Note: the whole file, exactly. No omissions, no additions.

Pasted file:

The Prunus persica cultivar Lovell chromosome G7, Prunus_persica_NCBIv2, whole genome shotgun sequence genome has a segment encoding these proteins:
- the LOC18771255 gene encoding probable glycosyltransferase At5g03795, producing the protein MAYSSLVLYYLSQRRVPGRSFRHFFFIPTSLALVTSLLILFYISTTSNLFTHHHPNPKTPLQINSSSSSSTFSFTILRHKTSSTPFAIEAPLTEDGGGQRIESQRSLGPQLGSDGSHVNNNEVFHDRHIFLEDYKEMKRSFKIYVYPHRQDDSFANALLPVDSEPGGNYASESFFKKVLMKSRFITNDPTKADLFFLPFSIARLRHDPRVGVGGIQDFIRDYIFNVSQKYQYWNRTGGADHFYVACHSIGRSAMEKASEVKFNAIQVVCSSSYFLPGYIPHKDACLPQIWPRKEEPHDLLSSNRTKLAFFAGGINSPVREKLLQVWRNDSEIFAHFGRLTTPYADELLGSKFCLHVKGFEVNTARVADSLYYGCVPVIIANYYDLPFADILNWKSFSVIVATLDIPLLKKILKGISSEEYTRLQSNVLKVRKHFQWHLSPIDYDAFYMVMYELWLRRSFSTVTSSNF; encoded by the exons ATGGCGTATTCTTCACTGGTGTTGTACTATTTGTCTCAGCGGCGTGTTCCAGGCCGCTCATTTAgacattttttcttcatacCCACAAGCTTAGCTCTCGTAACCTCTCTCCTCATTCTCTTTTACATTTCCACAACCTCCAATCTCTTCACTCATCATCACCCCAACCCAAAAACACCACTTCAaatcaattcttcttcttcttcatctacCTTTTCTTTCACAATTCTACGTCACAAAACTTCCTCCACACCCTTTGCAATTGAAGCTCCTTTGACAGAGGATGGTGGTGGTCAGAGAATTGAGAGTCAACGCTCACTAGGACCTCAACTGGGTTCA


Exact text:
The Prunus persica cultivar Lovell chromosome G7, Prunus_persica_NCBIv2, whole genome shotgun sequence genome has a segment encoding these proteins:
- the LOC18771255 gene encoding probable glycosyltransferase At5g03795, producing the protein MAYSSLVLYYLSQRRVPGRSFRHFFFIPTSLALVTSLLILFYISTTSNLFTHHHPNPKTPLQINSSSSSSTFSFTILRHKTSSTPFAIEAPLTEDGGGQRIESQRSLGPQLGSDGSHVNNNEVFHDRHIFLEDYKEMKRSFKIYVYPHRQDDSFANALLPVDSEPGGNYASESFFKKVLMKSRFITNDPTKADLFFLPFSIARLRHDPRVGVGGIQDFIRDYIFNVSQKYQYWNRTGGADHFYVACHSIGRSAMEKASEVKFNAIQVVCSSSYFLPGYIPHKDACLPQIWPRKEEPHDLLSSNRTKLAFFAGGINSPVREKLLQVWRNDSEIFAHFGRLTTPYADELLGSKFCLHVKGFEVNTARVADSLYYGCVPVIIANYYDLPFADILNWKSFSVIVATLDIPLLKKILKGISSEEYTRLQSNVLKVRKHFQWHLSPIDYDAFYMVMYELWLRRSFSTVTSSNF; encoded by the exons ATGGCGTATTCTTCACTGGTGTTGTACTATTTGTCTCAGCGGCGTGTTCCAGGCCGCTCATTTAgacattttttcttcatacCCACAAGCTTAGCTCTCGTAACCTCTCTCCTCATTCTCTTTTACATTTCCACAACCTCCAATCTCTTCACTCATCATCACCCCAACCCAAAAACACCACTTCAaatcaattcttcttcttcttcatctacCTTTTCTTTCACAATTCTACGTCACAAAACTTCCTCCACACCCTTTGCAATTGAAGCTCCTTTGACAGAGGATGGTGGTGGTCAGAGAATTGAGAGTCAACGCTCACTAGGACCTCAACTGGGTTCA